I’ve always (for at least 60 years) been of the opinion that when I go, I wish to be ground up into chum and poured into the ocean for the enjoyment and sustenance of our fishy brethren. Any thing like being turned into ash or nailed into a box seems like such a waste.
It is, but fungi gotta eat too.
This was a curious read, as I know next to nothing about Catholicism I guess I never gave much thought to how their popes are interred. For some reason while reading this, I kept thinking about a recent documentary I watched on King Tut’s tomb. Will people 3000 years from now be digging up this pope and putting him on display in New Ancient Rome? Probably! Anyway, thank you for the fascinating read Murr and I always heard you weren’t supposed to sleep on your stomach, but what do I know!
You aren’t supposed to sleep on your stomach. I think my mom must have stuck me that way (I wasn’t planned on) but I survived and it’s quite the habit by now.
I’ll bring the wine!
And he was a weird colour too. That was my 2nd thought after seeing him being carried aloft by the pope carriers. My 1st thought was the sonorous chant from “Search For the Holy Grail”, “Bring Out Your Dead” “Bring Out Your Dead” “Bring Out Your Dead”, and there’s this one guy trying to sneak a not-quite-dead-yet guy onto the cart and he protests, “I’m not dead,”… well, the ex-pope looked definitely dead. No doubt about it.
“Oy’m not dead yet” is a standard phrase in this house.
Three caskets and gold nails??? While half the world is starving? Seems a tad excessive to me.
Gets pretty far away from Jesus, I’d say.
I was surprised to learn that Benedict was the great-grandfather of George Santos! Benedict followed his wife, George’s great-grandmother, Barbara Walters, who was slightly Jewish, into the afterlife.
Thanks for that!
Really, Murr! You seem to have no respect at all for the more formal ways we humans find to exploit and victimize ourselves, and I like that about you.
I’m not a masochist and that interferes with my spiritual efforts.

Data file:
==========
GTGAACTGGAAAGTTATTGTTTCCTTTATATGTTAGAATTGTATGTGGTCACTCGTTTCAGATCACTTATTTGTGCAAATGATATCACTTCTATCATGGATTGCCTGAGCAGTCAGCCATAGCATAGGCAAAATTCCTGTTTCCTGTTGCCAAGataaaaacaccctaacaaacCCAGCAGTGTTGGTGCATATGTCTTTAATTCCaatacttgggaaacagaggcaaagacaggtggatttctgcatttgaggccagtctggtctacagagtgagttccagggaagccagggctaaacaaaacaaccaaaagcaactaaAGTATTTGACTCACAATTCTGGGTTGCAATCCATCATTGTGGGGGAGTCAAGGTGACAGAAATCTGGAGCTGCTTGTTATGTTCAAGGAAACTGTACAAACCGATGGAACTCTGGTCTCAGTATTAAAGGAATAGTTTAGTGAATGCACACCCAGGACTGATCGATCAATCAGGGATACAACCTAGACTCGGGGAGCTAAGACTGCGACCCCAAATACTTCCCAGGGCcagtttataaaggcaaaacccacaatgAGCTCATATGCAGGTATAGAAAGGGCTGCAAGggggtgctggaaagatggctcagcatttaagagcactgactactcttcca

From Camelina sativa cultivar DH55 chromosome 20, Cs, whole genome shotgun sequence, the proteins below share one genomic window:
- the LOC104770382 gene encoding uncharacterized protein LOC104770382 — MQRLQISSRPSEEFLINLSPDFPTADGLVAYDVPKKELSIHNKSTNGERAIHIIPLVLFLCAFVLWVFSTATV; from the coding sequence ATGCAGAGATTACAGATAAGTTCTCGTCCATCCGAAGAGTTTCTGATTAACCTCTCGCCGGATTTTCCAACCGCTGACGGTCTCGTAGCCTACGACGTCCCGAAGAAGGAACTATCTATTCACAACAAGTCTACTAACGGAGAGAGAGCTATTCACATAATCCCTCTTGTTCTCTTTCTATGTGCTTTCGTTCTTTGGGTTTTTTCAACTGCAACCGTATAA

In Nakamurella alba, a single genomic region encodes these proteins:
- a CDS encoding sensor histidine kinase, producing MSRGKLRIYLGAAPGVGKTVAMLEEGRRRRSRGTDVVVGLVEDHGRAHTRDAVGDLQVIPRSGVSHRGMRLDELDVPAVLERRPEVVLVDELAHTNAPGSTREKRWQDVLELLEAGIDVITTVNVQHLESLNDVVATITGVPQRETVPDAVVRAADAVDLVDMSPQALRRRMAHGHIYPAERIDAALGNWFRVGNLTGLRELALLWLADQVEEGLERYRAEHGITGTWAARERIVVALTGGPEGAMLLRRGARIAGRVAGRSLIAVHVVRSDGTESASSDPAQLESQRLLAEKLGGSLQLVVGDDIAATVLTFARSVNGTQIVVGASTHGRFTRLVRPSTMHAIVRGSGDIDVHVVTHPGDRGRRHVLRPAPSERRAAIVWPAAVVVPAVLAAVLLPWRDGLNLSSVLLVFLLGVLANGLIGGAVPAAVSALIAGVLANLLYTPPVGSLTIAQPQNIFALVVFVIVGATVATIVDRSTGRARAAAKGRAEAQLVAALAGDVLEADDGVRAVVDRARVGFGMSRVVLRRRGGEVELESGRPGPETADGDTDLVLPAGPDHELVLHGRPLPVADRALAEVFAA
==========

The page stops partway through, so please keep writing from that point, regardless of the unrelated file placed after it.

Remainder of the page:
Any tie between this post and your mulch post are purely coincidental. Some of what you said could be considered somewhat blasphemous, however, nothing that a good hot shower with an ecclesiastically approved and blessed pope soap on a rope won’t cure.
I was just thinking about that pope soap on a rope the other day. Not really a coincidence, though.
E. E. Cummings put it this way:
“when god lets my body be
from each brave eye shall sprout a tree
fruit that dangles therefrom
the purpled world will dance upon
between my lips which did sing
a rose shall beget the spring
that maidens whom passion wastes
will lay between their little *******
my strong fingers beneath the snow
into strenuous birds shall go
my love walking in the grass
their wings will touch with her face
and all the while shall my heart be
with the bulge and nuzzle of the sea”
But we’ve both signed up with the Neptune Society, and our ashes will be scattered in San Francisco Bay, if that’s still legal. If it isn’t, they can do what they like with us.
If I recall correctly, in the novel The Shipping News, a woman who had long ago been raped by her uncle dumps his ashes into the outhouse.
Sorry about the *******. I copied and pasted that poem before I realized Mrs. Grundy couldn’t abhor the word “breasts.”
e. e. cummings wrote about another death:
Buffalo Bill ’s
who used to
ride a watersmooth-silver
and break onetwothreefourfive pigeonsjustlikethat
he was a handsome man
and what i want to know is
how do you like your blue-eyed boy
Always liked that one. His work suggests he had no fear of dying — but maybe he only wished to have no fear of dying. He drew a distinction between “death” and “dying,” the former being bad and the latter good:
“dying is fine)but Death
Death if Death
when(instead of stopping to think)you
begin to feel of it,dying
cause dying is
it mildly lively(but
& artificial &
evil & legal)
we thank thee
almighty for dying
(forgive us,o life!the sin of Death”
Well you two have certainly classed the place up. I was just reminding myself what the Neptune Society is (I think ashes in bodies of water is illegal almost everywhere) and I note they have “Cremation Packages.” I didn’t know you could just get a part of yourself cremated!
Perhaps you’re confusing “Cremation Package” with “Cremation of Packages.”